The Vision

Of things that roam about the bush I ain't got many fears,
For I knows their ways an' habits, and I've chummed with them for years.
For man or beast or gully ghost I've pluck enough to spare;
But I draws the line at visions with the sunlight in their hair.

When a man has fought an' conquered it is good in many ways:
There's the pride in having done it, an' the other fellows' praise;
There's the glory an' the standin' that you get among the men
All their looks are more respectful since I socked it into Ben.

I was feelin' fine this mornin' when I started out to work;
An' I caught myself high-steppin' with a boastful sort of jerk;
With my head a trifle higher an' my eye a little stern.
I thought the world was mine for keeps; but I'd a lot to learn.

Young Dick, the Dusty, wasn't half as cheeky as of old;
The men were actin' friendly-like, but I kept kind of cold
An' distant, as becomes a bloke who's scored a knock-out thump
Till just approachin' dinner time; an' then I got my bump.

It's fine to see your cobbers lookin' at you like the know
You're not a man to trifle with; at least, I found it so.
Ben Murray was quite affable, an' once he whispered me
There's a certain somethin' doin', an' he'll see me privately.

I was workin' at the rip saw, cursin' at my achin' back,
When I saw the blessed vision comin' down the log-year track.
There were others in the party, but the one that got my stare
Was her with two brown, laughin' eyes an' sunlight in her hair.

'More visitors!' growled old man Pike.  'Another city push.
I'll bet a quid they ask us why we 'spoil the lovely bush.'
I hardly heard him saying it, for like a fool I stand,
My eyes full of the vision an' a batten in my hand.

'You gone to sleep?' the sawyer said.  'What's got you mesmerized?'
I start to work like fury, but my thoughts can't be disguised.
'Oh, Jim's gone dippy with the Spring'; replies old Pike an' grins.
I turn to answer dignified; but trip, an' bark my shins.

Next thing I know the boss is there, an' talkin' fine an' good.
Explaining' to the visitors how trees are made of wood.
They murmur things like 'Marvellous!' an' 'What a monster tree!'
An' then the one with sunlit hair comes right bang up to me.

'I saw you fall,' she sort of sung: you couldn't say she talked,
For her voice had springtime in it, like the way she looked an' walked.
'I saw you fall,' she sung at me.  'I hope you were not hurt.'
An' suddenly I was aware I wore my oldest shirt.

'It never hurt me half as much as your two smilin' eyes.'
That's how I could have answered her - and watched old Pike's surprise
'It never harmed me half as much as standin' here like this
With tattered shirt an' grimy hands' . . . But I just says, 'No, Miss.'

'Oh, no,' I says.  'We're pretty hard, an' have to take them cracks.'
(But just to see her sudden smile, made me as soft as wax.)
'You're strong,' she smiles.  I answers, 'Oh, I'm pretty strong, all right.'
An' close behind I heard old Pike observin', 'Hear 'im skite!'

That finished me.  I lost what little nerve I had, an' grew
Dead certain that I looked a fool, an' that she thought so, too.
She talked some more; but I can't tell what other things she said.
I went all cold, except my ears, an' thye were burnin' red.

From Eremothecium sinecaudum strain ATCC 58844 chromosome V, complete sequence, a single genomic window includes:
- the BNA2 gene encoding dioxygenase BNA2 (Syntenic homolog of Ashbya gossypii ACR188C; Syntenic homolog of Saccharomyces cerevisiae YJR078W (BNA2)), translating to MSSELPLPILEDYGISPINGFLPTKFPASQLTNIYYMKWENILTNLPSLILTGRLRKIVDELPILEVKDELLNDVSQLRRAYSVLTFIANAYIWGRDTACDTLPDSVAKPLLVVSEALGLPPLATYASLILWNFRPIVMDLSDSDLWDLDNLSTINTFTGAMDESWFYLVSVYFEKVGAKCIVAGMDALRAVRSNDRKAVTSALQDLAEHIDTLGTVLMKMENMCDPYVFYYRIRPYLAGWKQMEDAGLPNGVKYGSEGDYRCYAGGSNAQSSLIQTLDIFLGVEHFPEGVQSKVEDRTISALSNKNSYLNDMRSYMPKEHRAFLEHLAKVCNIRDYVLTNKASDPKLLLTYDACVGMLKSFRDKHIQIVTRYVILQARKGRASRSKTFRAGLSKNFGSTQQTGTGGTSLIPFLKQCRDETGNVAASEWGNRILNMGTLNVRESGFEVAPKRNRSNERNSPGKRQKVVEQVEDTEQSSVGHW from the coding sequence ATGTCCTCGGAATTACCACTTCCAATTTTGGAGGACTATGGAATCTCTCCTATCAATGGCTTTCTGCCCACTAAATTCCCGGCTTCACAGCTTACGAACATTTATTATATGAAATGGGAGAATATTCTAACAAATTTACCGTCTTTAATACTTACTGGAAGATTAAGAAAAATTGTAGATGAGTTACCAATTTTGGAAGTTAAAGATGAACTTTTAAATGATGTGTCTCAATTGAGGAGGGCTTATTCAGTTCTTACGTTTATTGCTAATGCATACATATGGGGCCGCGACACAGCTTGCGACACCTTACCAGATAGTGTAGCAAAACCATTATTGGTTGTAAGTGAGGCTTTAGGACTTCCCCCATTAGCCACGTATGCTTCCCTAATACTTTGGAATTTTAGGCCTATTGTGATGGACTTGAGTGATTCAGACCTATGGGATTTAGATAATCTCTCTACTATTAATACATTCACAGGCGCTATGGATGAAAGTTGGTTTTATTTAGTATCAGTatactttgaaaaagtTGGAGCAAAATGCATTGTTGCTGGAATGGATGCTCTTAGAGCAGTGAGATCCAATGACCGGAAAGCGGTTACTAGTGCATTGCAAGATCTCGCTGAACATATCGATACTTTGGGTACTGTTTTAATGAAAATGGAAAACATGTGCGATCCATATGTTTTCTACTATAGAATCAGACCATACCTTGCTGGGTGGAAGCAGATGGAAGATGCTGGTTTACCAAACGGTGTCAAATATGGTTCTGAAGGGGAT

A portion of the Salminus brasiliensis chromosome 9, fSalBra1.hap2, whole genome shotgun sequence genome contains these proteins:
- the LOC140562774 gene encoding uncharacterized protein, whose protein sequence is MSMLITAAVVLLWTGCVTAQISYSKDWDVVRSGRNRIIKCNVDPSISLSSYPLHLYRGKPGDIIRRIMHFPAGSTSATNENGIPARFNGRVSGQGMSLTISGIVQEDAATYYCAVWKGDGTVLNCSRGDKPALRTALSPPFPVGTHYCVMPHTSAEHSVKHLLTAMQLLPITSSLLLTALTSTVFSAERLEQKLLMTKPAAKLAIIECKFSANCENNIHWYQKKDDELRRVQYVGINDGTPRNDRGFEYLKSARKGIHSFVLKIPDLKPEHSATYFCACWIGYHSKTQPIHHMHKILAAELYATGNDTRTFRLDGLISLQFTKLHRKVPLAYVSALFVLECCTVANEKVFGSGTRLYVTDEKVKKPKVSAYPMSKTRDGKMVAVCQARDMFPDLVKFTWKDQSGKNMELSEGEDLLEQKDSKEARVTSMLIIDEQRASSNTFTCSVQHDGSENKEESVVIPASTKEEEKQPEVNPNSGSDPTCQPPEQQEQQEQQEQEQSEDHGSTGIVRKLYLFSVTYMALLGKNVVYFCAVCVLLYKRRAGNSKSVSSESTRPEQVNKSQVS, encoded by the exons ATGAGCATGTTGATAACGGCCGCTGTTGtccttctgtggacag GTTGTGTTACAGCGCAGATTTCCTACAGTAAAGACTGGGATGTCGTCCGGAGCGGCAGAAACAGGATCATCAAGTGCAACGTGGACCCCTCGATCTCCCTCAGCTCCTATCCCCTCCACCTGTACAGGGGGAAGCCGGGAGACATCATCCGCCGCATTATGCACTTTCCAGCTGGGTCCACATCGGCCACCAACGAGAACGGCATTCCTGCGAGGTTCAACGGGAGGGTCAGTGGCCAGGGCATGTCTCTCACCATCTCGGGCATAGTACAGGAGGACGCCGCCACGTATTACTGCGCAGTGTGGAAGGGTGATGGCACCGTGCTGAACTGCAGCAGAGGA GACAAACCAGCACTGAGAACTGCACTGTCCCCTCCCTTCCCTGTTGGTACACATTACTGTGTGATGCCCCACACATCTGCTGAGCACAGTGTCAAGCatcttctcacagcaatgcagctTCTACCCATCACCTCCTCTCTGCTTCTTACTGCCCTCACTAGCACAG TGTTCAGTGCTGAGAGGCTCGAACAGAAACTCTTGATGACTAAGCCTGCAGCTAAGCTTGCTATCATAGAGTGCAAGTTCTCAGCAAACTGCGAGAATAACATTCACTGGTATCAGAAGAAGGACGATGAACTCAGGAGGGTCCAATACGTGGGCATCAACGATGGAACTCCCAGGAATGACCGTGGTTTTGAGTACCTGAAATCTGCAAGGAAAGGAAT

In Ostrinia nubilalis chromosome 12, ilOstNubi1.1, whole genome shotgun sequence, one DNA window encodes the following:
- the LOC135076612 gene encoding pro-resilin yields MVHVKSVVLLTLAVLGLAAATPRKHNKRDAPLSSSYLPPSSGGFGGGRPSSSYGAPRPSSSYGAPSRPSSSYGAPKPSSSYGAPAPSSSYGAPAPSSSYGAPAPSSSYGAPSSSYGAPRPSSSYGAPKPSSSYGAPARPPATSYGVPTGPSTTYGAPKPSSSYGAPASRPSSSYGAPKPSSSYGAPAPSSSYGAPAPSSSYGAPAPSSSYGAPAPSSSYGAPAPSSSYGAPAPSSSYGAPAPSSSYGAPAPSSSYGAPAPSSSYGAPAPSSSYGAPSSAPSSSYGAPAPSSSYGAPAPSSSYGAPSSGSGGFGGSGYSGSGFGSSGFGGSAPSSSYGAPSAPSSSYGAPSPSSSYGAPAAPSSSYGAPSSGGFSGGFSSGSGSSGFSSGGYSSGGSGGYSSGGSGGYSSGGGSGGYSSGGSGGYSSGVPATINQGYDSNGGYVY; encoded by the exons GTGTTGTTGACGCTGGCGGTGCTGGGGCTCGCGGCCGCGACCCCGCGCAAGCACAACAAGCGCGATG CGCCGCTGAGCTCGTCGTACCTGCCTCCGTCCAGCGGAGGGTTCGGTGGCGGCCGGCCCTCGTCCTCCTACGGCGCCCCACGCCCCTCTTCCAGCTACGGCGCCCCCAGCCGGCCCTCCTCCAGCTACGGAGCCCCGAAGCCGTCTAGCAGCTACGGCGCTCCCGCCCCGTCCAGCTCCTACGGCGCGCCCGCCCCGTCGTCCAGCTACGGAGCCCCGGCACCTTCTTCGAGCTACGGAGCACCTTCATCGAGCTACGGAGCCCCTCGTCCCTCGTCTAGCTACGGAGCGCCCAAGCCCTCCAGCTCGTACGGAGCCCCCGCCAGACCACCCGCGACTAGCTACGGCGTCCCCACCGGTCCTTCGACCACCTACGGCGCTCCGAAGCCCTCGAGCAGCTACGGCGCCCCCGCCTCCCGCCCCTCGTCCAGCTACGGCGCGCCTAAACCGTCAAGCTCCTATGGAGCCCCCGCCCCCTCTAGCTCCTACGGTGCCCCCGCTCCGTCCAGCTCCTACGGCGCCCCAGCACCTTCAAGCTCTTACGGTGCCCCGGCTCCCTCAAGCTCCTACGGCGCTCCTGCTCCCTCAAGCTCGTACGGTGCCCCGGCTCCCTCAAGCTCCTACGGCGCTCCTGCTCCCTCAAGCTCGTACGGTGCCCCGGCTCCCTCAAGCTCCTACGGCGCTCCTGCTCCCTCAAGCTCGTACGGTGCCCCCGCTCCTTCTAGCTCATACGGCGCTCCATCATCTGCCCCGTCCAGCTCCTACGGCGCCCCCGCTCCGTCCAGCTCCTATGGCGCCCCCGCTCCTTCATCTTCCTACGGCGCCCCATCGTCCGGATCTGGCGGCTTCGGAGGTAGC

I only knew her eyes were soft, her voice was kind an' low.
I never spoke another word exceptin' 'Yes' an' 'No.'
I never felt a bigger chump in all my livin' days,
Well knowin' I was gettin' worse at every word she says.

An' when she went off with the rest I stood there, lookin' sick.
Until I caught a chance remark of little Dirty Dick.
'What price the widders now?' says he.  I answer fierce an' low:
'Were you addressin' me?' I says; an' Dick was prompt with 'No!'

I don't know how I finished up; my thoughts were far from clear;
For, in between me an' the bench, that vision would appear.
No other man chucke doff at me, but by their looks 'twas plain
I'd lost a bit of that respect it took a fight to gain.

An', when the knock-off whistle blew, Ben Murray he came by,
An' says he'd like that private talk, but, 'Pickle it,' says I.
''Twill have to keep til later on.'  He answers, 'As you like.'
Soon after that I saw him talkin' earnest with old Pike.

If I'd been right, I might have known there's somehting in the air
By the way the blokes were actin'; but a fat lot did I care.
Swell visions an' the deadly pip was what was wrong with me.
I slung a word to my old dog, an' we trudged home to tea.

An' after, in the same old way, we sits beside the fire,
To have a talk, my dog an'
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Submitted on May 13, 2011

Modified on March 05, 2023

4:33 min read

Quick analysis:

Closest metre Iambic heptameter
Characters 4,454
Words 906
Stanzas 19
Stanza Lengths 4, 4, 4, 4, 4, 4, 4, 4, 4, 4, 4, 4, 4, 4, 4, 4, 4, 4, 2

Clarence Michael James Stanislaus Dennis

Clarence Michael James Stanislaus Dennis, better known as C. J. Dennis, was an Australian poet known for his humorous poems, especially "The Songs of a Sentimental Bloke", published in the early 20th century. Though Dennis's work is less well known today, his 1915 publication of The Sentimental Bloke sold 65,000 copies in its first year, and by 1917 he was the most prosperous poet in Australian history. Together with Banjo Paterson and Henry Lawson, both of whom he had collaborated with, he is often considered among Australia's three most famous poets. While attributed to Lawson by 1911, Dennis later claimed he himself was the 'laureate of the larrikin'. When he died at the age of 61, the Prime Minister of Australia Joseph Lyons suggested he was destined to be remembered as the 'Australian Robert Burns'. more…

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